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Earnings Jitters


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EARNINGS JITTERS

Too good to last? Double-digit profit gains may be a thing of the past

First came Coca-Cola Co. On Aug. 8, it warned that third-quarter earnings would only "slightly exceed" last year's results, not jump 13%, as some analysts had been predicting. A week later, personal-care giant Gillette Co. advised analysts to cut estimates for the third and fourth quarters because sales of Braun appliances in Japan and Germany were soft. And September brought a seeming flood of warnings from some of America's best-known companies--Corning, Kodak, Manpower, and Motorola--that earnings would come in short of earlier, lofty expectations. And, with each report, Wall Street reacted with a swift sell-off.

"The list is getting pretty long," worries Benjamin L. Zacks, executive vice-president of Zacks Investment Research, which tracks earnings estimates issued by some 2,500 analysts. The firm has already trimmed its estimate of third-quarter earnings growth for the Standard & Poor's 500-stock index from 12.5% to 11.5% and expects the estimate to drop further. "When it's finally reported, we'll have a quarter that did not meet expectations," says Zacks.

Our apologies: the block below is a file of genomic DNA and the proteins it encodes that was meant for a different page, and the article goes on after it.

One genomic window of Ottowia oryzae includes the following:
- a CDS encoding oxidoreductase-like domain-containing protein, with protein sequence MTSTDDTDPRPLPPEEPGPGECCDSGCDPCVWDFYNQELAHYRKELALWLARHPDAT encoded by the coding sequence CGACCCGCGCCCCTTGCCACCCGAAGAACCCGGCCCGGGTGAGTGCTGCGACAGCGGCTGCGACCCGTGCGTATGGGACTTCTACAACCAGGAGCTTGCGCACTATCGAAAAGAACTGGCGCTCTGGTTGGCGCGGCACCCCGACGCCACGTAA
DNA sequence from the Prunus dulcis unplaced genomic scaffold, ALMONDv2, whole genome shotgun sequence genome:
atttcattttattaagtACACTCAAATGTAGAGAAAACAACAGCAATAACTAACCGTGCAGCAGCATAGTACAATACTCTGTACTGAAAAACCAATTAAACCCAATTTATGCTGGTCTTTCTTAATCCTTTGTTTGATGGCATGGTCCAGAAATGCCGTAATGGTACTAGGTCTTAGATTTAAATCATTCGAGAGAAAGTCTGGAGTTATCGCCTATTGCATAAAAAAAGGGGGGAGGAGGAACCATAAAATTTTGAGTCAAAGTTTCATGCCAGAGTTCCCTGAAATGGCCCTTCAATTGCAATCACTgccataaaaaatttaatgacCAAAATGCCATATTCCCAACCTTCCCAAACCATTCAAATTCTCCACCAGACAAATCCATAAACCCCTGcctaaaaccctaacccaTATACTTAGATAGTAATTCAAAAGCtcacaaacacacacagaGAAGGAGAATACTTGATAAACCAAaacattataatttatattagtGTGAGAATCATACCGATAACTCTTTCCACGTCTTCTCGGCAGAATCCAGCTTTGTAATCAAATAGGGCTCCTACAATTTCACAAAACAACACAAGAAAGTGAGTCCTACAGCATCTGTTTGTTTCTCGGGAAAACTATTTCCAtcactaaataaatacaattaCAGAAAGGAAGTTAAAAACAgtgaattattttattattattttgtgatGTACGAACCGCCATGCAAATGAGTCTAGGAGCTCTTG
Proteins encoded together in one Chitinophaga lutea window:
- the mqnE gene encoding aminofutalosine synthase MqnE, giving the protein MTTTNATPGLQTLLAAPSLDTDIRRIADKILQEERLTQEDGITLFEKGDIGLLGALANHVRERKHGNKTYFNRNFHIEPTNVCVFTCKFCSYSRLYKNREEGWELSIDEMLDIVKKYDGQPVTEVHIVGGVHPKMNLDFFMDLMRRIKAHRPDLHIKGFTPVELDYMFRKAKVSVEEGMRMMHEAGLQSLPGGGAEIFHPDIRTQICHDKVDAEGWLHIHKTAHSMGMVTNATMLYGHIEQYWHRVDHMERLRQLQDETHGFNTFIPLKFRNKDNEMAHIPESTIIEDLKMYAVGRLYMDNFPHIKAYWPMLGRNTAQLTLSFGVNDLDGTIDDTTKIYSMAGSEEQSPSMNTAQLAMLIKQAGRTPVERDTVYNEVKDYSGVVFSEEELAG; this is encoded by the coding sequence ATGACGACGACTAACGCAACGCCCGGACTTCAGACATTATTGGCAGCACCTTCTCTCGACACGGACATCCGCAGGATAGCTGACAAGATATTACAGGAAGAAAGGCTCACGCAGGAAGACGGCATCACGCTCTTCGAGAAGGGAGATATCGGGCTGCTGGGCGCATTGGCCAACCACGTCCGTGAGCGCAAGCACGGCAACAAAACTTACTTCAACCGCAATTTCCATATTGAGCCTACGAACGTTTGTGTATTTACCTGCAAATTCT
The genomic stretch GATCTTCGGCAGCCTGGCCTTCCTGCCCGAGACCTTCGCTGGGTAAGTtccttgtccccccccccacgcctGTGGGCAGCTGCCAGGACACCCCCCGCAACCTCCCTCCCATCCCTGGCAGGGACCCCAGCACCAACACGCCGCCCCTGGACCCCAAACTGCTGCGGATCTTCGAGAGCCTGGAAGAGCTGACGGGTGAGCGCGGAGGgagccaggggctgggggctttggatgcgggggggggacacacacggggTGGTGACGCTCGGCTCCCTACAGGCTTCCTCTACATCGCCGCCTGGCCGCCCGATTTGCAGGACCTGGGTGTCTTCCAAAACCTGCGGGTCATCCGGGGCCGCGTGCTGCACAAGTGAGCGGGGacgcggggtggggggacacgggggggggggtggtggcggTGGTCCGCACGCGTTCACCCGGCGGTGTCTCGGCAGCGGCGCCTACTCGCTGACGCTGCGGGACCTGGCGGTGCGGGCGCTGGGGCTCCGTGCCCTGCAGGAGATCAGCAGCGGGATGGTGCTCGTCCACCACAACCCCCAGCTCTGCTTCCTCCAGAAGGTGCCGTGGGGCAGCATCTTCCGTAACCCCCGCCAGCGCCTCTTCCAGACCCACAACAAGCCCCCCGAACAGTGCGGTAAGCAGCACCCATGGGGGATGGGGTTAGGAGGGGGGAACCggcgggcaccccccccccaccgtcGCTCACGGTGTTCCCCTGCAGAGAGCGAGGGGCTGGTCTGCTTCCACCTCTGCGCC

Certainly, a 10% gain in net profits is nothing to sneeze at. But investors and analysts are on the lookout for signs that earnings momentum is slowing--that the seemingly unending double-digit gains in profits that justify generous stock valuations is over. "Earnings will still be growing," says Michelle Clayman, CEO of Money Manager New Amsterdam Partners. "It's just that earnings will not increase at the extraordinary rate that we've seen in the last few years." Investors' chief worries: It's getting harder to generate top-line growth, the strong dollar and weak economies in Asia and elsewhere could hamper export expansion, and, after years of squeezing out costs, companies will find it harder to boost earnings through efficiency gains.